Dan Owen’s review published on Letterboxd :
There isn’t much that’s original about Daniel Espinosa’s sci-fi horror Life, with its key influences being Ridley Scott’s Alien and Alfonso Cuarón’s Gravity. It’s exactly what one imagines a hybrid of those two films to be, and I was fine with that level of ambition. If you’re going to steal, steal from the best, just make sure you do a good job of it.
A crew aboard the International Space Station discover a single-celled organism taken from a Martian soil sample, which proceeds to grow inordinately fast in their lab, before breaking free and attacking them. The imperilled astronauts are American medical officer Dr. David Jordan (Jake Gyllenhaal), British quarantine officer Dr. Miranda North (Rebecca Ferguson), American flight engineer Rory Adams (Ryan Reynolds), Japanese systems engineer Sho Murakami (Hiroyuki Sanada), British exobiologist Hugh Derry (Ariyon Bakare), and Russian Mission Commander Ekaterina Golovkina (Olga Dihovichnaya). The alien critter, named Calvin by school children in a live-chat, begins life as an inquisitive translucent wisp before becoming a fearsome snake-headed squid.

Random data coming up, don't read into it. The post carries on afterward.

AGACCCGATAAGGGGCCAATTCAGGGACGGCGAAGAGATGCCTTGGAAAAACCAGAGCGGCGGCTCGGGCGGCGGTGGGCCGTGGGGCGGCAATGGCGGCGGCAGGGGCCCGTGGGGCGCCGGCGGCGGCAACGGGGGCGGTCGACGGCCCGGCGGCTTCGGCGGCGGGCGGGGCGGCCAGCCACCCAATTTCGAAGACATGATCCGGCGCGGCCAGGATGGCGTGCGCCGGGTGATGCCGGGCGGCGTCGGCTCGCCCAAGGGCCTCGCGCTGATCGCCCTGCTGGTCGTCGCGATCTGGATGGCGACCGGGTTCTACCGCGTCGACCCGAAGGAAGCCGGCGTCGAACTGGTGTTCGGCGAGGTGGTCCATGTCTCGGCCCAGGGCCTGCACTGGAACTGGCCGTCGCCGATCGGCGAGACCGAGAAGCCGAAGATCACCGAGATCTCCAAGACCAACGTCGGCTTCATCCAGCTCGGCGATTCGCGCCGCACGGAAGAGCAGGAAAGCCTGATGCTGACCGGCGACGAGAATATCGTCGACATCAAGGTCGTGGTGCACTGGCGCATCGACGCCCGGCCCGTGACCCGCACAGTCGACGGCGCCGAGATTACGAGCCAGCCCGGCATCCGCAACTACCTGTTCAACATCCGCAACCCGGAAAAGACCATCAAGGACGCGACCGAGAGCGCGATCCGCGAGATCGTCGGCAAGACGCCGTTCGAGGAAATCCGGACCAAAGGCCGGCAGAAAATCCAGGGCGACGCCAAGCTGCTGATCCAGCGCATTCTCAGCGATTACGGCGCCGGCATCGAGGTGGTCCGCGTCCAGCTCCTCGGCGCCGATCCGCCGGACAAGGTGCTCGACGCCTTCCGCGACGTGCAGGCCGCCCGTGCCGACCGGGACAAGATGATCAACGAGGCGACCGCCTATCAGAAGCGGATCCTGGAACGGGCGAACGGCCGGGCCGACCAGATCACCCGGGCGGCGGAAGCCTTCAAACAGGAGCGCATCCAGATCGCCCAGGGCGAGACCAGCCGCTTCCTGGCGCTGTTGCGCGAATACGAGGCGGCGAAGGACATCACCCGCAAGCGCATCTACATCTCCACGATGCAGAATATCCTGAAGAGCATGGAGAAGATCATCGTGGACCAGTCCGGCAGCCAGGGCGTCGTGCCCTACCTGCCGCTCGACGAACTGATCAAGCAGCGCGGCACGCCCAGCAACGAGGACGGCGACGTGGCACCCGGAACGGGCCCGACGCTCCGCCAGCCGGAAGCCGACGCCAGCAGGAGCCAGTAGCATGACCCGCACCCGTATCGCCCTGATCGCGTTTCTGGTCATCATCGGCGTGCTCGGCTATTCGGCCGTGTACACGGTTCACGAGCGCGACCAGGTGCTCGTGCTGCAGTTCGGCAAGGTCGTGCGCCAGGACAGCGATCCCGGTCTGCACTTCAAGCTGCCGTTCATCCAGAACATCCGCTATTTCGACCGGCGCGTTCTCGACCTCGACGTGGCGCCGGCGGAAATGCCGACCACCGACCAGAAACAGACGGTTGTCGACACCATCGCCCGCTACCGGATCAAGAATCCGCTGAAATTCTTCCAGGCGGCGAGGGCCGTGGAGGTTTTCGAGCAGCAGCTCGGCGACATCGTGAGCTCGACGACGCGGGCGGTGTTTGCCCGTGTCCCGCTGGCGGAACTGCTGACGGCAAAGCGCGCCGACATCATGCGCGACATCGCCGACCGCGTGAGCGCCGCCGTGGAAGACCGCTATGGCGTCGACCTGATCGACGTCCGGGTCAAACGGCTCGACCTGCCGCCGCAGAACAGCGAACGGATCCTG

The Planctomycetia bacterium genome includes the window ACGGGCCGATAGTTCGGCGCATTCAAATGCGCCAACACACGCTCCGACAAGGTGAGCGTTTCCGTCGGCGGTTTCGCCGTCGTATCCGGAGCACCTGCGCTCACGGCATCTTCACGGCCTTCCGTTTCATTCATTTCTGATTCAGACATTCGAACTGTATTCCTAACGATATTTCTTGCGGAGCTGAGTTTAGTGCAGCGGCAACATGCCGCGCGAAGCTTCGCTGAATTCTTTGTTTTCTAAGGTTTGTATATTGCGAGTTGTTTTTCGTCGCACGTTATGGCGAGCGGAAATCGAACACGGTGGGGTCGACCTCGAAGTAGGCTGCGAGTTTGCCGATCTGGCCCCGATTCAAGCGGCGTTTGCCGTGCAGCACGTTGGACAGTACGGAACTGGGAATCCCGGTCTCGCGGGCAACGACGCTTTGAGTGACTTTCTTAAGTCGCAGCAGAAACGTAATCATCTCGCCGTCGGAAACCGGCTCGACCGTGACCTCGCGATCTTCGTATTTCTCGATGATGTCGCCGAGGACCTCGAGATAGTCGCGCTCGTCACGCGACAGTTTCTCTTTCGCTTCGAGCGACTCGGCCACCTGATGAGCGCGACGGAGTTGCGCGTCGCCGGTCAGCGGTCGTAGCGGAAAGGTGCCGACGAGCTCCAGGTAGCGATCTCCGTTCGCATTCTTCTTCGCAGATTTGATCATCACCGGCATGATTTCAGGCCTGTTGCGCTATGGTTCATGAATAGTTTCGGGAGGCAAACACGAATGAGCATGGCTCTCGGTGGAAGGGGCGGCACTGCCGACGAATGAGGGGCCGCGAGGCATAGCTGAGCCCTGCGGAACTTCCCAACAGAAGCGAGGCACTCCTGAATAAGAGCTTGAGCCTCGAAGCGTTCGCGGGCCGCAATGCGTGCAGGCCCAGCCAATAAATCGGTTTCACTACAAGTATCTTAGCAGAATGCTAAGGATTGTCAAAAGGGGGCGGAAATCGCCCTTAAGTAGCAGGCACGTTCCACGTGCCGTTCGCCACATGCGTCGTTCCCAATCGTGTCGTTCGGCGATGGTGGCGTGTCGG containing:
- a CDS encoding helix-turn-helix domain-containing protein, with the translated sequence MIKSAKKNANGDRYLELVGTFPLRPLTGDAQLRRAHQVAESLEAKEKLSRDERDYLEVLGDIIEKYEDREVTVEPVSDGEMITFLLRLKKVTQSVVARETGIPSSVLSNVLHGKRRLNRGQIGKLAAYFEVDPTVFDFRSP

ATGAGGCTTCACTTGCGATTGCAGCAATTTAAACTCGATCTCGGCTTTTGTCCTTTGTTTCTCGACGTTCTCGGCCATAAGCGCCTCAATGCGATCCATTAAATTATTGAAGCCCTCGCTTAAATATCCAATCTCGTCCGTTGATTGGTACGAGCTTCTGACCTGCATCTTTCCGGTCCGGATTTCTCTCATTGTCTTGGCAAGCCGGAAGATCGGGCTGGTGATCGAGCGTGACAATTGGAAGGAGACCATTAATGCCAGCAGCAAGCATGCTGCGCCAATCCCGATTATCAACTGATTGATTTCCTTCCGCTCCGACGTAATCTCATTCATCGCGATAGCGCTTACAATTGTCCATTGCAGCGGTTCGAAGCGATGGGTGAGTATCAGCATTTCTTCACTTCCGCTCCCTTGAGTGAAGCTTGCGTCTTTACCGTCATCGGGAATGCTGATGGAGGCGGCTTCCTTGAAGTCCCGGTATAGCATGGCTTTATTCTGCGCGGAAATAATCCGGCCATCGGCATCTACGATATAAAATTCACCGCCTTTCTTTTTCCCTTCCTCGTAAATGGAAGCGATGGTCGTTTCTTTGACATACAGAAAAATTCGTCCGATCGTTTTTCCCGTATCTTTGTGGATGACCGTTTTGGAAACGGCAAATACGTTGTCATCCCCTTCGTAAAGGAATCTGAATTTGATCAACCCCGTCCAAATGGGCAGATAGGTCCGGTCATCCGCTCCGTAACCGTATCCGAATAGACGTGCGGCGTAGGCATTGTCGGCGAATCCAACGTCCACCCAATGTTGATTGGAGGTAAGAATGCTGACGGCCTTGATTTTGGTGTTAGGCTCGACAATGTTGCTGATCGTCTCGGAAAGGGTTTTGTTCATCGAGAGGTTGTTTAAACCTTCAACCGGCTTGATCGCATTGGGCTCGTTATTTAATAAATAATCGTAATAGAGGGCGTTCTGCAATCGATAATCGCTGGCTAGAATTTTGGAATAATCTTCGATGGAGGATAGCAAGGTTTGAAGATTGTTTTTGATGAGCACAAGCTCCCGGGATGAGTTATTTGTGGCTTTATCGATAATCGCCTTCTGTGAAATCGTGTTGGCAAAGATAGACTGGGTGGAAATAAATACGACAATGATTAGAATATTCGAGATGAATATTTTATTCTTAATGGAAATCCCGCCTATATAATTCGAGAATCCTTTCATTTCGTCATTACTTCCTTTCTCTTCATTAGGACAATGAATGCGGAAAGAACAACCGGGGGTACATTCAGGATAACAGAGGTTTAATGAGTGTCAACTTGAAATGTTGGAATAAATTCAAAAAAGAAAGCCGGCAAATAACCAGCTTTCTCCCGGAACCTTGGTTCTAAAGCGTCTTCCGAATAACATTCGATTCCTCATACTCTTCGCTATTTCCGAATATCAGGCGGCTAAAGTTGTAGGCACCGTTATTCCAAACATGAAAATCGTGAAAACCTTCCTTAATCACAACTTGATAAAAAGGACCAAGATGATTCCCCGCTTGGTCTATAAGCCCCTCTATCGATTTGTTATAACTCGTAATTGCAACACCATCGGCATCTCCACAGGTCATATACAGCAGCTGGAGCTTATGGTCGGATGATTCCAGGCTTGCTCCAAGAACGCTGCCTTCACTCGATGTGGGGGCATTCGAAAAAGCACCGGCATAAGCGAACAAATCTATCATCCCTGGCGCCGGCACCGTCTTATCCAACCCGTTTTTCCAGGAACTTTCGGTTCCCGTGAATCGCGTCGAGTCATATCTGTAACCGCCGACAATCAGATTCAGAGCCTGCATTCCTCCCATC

Life has a rather terrific opening 40-minutes or so, as we meet the cosmopolitan crew and see them living and working together aboard the ISS. The special effects used to recreate a zero-gravity environment have now been perfected, so it’s very easy to buy into the reality of their claustrophobic environment. There are cliches in terms of how the crew joke around with each other, which I’m never convinced real-life astronauts behave like in private, and a few shortcuts to getting us invested in their characters (Sho has just become father, having Skype’d the birth of his child), but it’s generally a good start that provides a solid emotional grounding for when things go south.